|Publication number||US6964416 B2|
|Application number||US 10/027,928|
|Publication date||Nov 15, 2005|
|Filing date||Dec 21, 2001|
|Priority date||Dec 21, 2001|
|Also published as||US20030119580|
|Publication number||027928, 10027928, US 6964416 B2, US 6964416B2, US-B2-6964416, US6964416 B2, US6964416B2|
|Inventors||Monica A. McClintic, Michael T. Tessmer, Julie A. Mottes, William E. Vorias|
|Export Citation||BiBTeX, EndNote, RefMan|
|Patent Citations (40), Non-Patent Citations (1), Referenced by (109), Classifications (11), Legal Events (5)|
|External Links: USPTO, USPTO Assignment, Espacenet|
The present invention relates to games of chance and, in particular, to the addition of a bonus game to an underlying base game wherein the bonus game includes a skill component rather than chance alone.
Casino gaming machines and state run lotteries have proliferated in recent years. As the number of casinos and gaming outlets has increased, the competition to attract and retain new customers has intensified. To meet this competition for patrons, there is a continual need to develop new games that are exciting and entertaining. Particularly valuable are games that retain their excitement and entertainment value even after being played many times. Typically, these games allow a player to use his skill (within limits) to affect the outcome of the game. Although skill-based games tend to hold player interest and enthusiasm, they generally are not available in casino gaming machines.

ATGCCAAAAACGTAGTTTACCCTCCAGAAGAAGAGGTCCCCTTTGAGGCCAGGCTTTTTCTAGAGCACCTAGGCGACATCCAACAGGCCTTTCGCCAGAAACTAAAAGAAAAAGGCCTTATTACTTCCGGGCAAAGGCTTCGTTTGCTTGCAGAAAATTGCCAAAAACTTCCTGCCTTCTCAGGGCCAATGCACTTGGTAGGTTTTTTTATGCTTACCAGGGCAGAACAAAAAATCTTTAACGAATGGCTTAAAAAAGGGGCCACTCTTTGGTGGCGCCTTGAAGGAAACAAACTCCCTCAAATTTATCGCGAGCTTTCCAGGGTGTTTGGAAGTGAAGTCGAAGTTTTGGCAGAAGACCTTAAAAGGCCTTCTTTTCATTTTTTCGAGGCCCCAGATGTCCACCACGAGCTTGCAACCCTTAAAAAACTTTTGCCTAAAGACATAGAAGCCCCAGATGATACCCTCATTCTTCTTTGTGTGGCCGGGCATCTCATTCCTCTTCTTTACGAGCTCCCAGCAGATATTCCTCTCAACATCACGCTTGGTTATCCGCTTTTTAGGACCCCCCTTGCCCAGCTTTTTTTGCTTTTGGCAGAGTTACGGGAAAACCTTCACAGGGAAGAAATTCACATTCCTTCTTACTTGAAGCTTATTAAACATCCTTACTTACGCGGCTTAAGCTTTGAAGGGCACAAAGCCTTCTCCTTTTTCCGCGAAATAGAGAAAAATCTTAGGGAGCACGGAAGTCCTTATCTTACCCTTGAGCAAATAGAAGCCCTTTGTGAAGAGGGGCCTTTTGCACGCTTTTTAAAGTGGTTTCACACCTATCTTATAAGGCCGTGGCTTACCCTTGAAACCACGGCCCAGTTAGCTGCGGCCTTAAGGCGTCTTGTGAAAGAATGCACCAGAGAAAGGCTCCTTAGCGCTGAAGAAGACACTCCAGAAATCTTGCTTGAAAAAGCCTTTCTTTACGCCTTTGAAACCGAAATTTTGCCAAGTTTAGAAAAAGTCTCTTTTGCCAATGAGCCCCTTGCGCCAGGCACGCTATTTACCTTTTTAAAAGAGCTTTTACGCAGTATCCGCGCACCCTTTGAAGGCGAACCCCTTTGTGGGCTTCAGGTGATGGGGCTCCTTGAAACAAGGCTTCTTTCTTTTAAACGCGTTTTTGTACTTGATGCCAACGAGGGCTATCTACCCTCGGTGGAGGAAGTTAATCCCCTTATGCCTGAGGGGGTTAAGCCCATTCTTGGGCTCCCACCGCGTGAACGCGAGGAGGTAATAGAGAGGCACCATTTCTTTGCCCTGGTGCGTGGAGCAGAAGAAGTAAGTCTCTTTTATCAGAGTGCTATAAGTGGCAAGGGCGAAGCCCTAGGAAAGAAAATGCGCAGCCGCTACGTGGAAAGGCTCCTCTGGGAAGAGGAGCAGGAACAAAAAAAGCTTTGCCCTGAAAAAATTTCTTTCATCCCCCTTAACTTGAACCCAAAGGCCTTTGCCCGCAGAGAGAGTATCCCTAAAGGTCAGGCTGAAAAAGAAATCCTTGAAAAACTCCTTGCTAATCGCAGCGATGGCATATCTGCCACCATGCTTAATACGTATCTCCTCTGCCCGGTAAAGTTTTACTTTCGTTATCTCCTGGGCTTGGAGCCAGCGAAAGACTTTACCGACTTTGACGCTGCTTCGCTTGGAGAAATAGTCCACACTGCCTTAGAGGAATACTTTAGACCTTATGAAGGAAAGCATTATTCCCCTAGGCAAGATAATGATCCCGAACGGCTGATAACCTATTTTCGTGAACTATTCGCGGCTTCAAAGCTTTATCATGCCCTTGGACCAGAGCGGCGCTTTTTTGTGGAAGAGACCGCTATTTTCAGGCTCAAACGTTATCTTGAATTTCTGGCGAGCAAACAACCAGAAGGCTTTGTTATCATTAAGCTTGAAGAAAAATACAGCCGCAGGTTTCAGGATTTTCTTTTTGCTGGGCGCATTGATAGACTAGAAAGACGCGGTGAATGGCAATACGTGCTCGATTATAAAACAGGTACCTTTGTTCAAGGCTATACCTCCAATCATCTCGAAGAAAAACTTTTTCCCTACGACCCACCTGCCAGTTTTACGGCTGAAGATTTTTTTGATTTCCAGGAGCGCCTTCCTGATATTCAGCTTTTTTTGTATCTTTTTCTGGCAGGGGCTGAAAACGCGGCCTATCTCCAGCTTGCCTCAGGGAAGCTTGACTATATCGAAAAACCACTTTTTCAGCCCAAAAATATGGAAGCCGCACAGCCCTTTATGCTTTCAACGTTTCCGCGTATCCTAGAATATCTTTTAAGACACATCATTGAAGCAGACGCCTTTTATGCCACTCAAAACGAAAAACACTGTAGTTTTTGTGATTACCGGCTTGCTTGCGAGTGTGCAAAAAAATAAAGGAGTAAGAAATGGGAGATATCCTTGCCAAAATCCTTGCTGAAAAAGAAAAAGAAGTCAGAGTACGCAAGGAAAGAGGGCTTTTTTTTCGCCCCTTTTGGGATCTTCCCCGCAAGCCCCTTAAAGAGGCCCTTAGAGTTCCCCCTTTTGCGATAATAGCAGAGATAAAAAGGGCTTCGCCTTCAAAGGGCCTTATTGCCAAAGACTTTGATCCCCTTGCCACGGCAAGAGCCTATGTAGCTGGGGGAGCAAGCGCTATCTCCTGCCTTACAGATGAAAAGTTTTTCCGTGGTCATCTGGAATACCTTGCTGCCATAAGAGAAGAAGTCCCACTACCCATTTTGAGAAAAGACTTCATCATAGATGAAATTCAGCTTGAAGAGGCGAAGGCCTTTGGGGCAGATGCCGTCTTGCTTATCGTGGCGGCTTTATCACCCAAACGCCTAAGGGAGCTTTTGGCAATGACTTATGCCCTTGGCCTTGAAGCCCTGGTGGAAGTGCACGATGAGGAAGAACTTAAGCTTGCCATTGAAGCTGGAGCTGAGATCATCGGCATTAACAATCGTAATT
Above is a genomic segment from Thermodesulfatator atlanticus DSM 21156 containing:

Most new casino games are variations on standard casino gaming machines such as slot machines. The chief drawback of these machines is the minimal participation a player has in the outcome of the gaming event. The player merely actuates the device, and the machine selects the outcome. This lack of participation in the game and a chance to affect the game outcome quickly leads to player boredom.
Bonus games have been added to slot machines to increase player interest. These bonus games allow a player a chance to win additional awards. These bonus games, like their underlying counterparts, have outcomes dictated by chance and suffer from the same fundamental flaws as the slot machine.
The bonus games developed to date generally fall under one of two categories. The first category includes unlinked, stand-alone basic slot machine games with a bonus game. The second category includes linked slot machines wherein the game terminals are in communication through a central controller to allow players to enter a common bonus game.
An example of a bonus game is described in U.S. Pat. No. 6,190,255 to Thomas. This bonus game involves the player is a blind selection process. The player chooses symbols until he picks a winning symbol. The jackpot continually decreases with each nonwinning selection until the winning symbol is selected. No player skill is involved in the selection process and the results of the game are purely based on chance.
A similar bonus feature is described in U.S. Pat. No. 6,203,429 to Demar, which again involves a player in a blind selection process. The player accumulates awards until the “game over” symbol is picked. Again, no player skill is involved in this selection process and the results of the game are purely based on chance.
In all of the secondary events, or bonus games described above, the game play requires no skill and the results are purely dictated by chance. The player is merely a passive observer. There is no way for a player to deliberately alter the course of the game, or otherwise form a game play strategy, to affect the outcome of the game.